Cumulative Error Used to Vacate: Starks
Prosecutor’s closing statement and cumulative error used to vacate and remand in the Tenth Circuit in Starks case.
Trial and Conviction
Starks was convicted for possession with intent to distribute fentanyl and heroin. In an unusual manner, the district court decided it would give the bulk its jury instructions before the evidence was heard. At the conclusion of trial, two days later, the court did not reiterate the instructions.
One of the instructions provided to the jury prior to the start of trial was that the presumption of innocence remains with Starks throughout the trial. This instruction was not repeated to the jury prior to deliberations. Importantly, in its closing argument, the government told the jury that Starks’ presumption of innocence has changed based on the weight of credible evidence presented at trial. Starks’ attorney did not object to the statement. Further, in the government’s rebuttal closing, it vouched for the credibility of its witnesses. The jury subsequently convicted Starks.
Appeal and Cumulative Error
Starks raised several claims for appellate review. However, the Tenth Circuit determined Starks was deprived of a fair trial for the following reasons:
- The cumulative effects of the government’s presumption-of-innocence advisement
- The court’s admission of expert testimony regarding typical patterns and practices of drug traffickers
- The prosecution’s vouching for witness testimony
Because Starks did not object to the prosecutor’s presumption-of-innocence advisement, the Tenth Circuit reviewed for plain error. The government readily conceded the statement was clear and obvious error. However, the government maintained that Starks’ substantial rights were not violated. The Tenth Circuit disagreed.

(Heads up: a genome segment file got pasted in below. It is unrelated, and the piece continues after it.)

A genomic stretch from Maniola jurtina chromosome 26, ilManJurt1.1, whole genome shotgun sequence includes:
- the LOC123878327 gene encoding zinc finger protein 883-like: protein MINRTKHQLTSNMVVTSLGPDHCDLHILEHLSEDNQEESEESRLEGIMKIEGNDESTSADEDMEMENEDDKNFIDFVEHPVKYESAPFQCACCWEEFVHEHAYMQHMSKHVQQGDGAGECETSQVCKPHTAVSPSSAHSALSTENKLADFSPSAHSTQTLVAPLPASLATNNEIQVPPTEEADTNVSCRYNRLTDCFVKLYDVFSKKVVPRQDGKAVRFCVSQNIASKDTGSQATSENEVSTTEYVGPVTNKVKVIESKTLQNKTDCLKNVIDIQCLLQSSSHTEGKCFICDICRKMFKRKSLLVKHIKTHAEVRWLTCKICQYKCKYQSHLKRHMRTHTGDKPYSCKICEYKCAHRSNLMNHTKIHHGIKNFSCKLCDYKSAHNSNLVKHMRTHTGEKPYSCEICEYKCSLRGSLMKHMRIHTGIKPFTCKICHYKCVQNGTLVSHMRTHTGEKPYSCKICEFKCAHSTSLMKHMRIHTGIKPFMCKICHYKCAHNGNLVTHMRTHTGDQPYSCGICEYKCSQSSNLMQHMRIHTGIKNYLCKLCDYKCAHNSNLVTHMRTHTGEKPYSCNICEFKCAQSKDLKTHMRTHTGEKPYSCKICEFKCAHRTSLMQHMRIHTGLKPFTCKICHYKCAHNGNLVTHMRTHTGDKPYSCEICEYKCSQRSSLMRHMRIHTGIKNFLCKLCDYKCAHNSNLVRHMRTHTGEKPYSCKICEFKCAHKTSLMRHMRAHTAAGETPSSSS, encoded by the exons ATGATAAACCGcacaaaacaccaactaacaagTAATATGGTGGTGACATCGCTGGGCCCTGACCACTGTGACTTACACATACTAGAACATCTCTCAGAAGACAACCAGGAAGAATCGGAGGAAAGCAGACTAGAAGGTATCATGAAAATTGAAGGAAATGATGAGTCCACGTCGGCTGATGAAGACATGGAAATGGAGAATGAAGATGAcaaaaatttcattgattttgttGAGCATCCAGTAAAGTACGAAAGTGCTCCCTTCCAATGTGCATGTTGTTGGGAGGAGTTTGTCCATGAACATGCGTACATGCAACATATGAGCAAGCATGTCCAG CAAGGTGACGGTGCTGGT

The prejudicial effects of the presumption-of-innocence advisement alone may not have been sufficient to warrant reversal. Yet, the Tenth Circuit found cumulative error affected Starks’ substantial rights. A new trial was required.
A lot went wrong with this trial. So much so that the Tenth Circuit found the number of errors so pervasive that it deprived Starks of a fair trial requiring vacatur of his conviction. The court and counsel’s failure to object to the impermissible statements made by the prosecution during closing argument was indefensible.
Of course, closing arguments are not evidence, but they are typically the last thing the jury hears before it deliberates. Thus, it is of utmost importance that closing statements do not run afoul of what is allowed.
If you believe you received an unfair trial due to improper statements or other fundamental and cumulative error, please reach out to me [email protected] to discuss your case.